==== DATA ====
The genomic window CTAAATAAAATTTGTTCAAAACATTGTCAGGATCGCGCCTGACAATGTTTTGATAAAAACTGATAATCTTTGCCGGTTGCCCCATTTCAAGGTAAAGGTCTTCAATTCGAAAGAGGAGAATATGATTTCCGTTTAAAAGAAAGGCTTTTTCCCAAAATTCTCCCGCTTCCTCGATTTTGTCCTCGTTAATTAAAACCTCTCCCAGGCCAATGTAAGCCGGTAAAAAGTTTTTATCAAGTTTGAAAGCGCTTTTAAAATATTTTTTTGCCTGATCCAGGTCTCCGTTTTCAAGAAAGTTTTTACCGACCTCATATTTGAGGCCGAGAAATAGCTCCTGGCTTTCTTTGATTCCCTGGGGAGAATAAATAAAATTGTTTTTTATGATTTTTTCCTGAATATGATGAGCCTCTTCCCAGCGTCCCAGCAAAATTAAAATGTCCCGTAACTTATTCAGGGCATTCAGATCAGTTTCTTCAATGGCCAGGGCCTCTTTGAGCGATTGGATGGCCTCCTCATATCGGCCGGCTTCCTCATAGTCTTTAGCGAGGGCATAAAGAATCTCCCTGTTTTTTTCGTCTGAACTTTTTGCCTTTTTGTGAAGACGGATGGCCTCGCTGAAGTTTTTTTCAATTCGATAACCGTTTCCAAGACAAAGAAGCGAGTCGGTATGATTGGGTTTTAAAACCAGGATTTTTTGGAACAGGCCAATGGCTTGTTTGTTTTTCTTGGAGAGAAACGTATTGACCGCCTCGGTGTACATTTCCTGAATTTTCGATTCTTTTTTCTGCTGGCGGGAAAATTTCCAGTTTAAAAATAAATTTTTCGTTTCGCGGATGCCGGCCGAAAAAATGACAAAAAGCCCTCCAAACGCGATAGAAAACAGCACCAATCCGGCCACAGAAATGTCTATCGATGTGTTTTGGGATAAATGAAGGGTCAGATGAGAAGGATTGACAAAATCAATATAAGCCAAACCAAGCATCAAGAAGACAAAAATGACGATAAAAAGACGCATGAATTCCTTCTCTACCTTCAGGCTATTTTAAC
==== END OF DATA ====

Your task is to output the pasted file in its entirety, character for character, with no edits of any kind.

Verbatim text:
The genomic window CTAAATAAAATTTGTTCAAAACATTGTCAGGATCGCGCCTGACAATGTTTTGATAAAAACTGATAATCTTTGCCGGTTGCCCCATTTCAAGGTAAAGGTCTTCAATTCGAAAGAGGAGAATATGATTTCCGTTTAAAAGAAAGGCTTTTTCCCAAAATTCTCCCGCTTCCTCGATTTTGTCCTCGTTAATTAAAACCTCTCCCAGGCCAATGTAAGCCGGTAAAAAGTTTTTATCAAGTTTGAAAGCGCTTTTAAAATATTTTTTTGCCTGATCCAGGTCTCCGTTTTCAAGAAAGTTTTTACCGACCTCATATTTGAGGCCGAGAAATAGCTCCTGGCTTTCTTTGATTCCCTGGGGAGAATAAATAAAATTGTTTTTTATGATTTTTTCCTGAATATGATGAGCCTCTTCCCAGCGTCCCAGCAAAATTAAAATGTCCCGTAACTTATTCAGGGCATTCAGATCAGTTTCTTCAATGGCCAGGGCCTCTTTGAGCGATTGGATGGCCTCCTCATATCGGCCGGCTTCCTCATAGTCTTTAGCGAGGGCATAAAGAATCTCCCTGTTTTTTTCGTCTGAACTTTTTGCCTTTTTGTGAAGACGGATGGCCTCGCTGAAGTTTTTTTCAATTCGATAACCGTTTCCAAGACAAAGAAGCGAGTCGGTATGATTGGGTTTTAAAACCAGGATTTTTTGGAACAGGCCAATGGCTTGTTTGTTTTTCTTGGAGAGAAACGTATTGACCGCCTCGGTGTACATTTCCTGAATTTTCGATTCTTTTTTCTGCTGGCGGGAAAATTTCCAGTTTAAAAATAAATTTTTCGTTTCGCGGATGCCGGCCGAAAAAATGACAAAAAGCCCTCCAAACGCGATAGAAAACAGCACCAATCCGGCCACAGAAATGTCTATCGATGTGTTTTGGGATAAATGAAGGGTCAGATGAGAAGGATTGACAAAATCAATATAAGCCAAACCAAGCATCAAGAAGACAAAAATGACGATAAAAAGACGCATGAATTCCTTCTCTACCTTCAGGCTATTTTAAC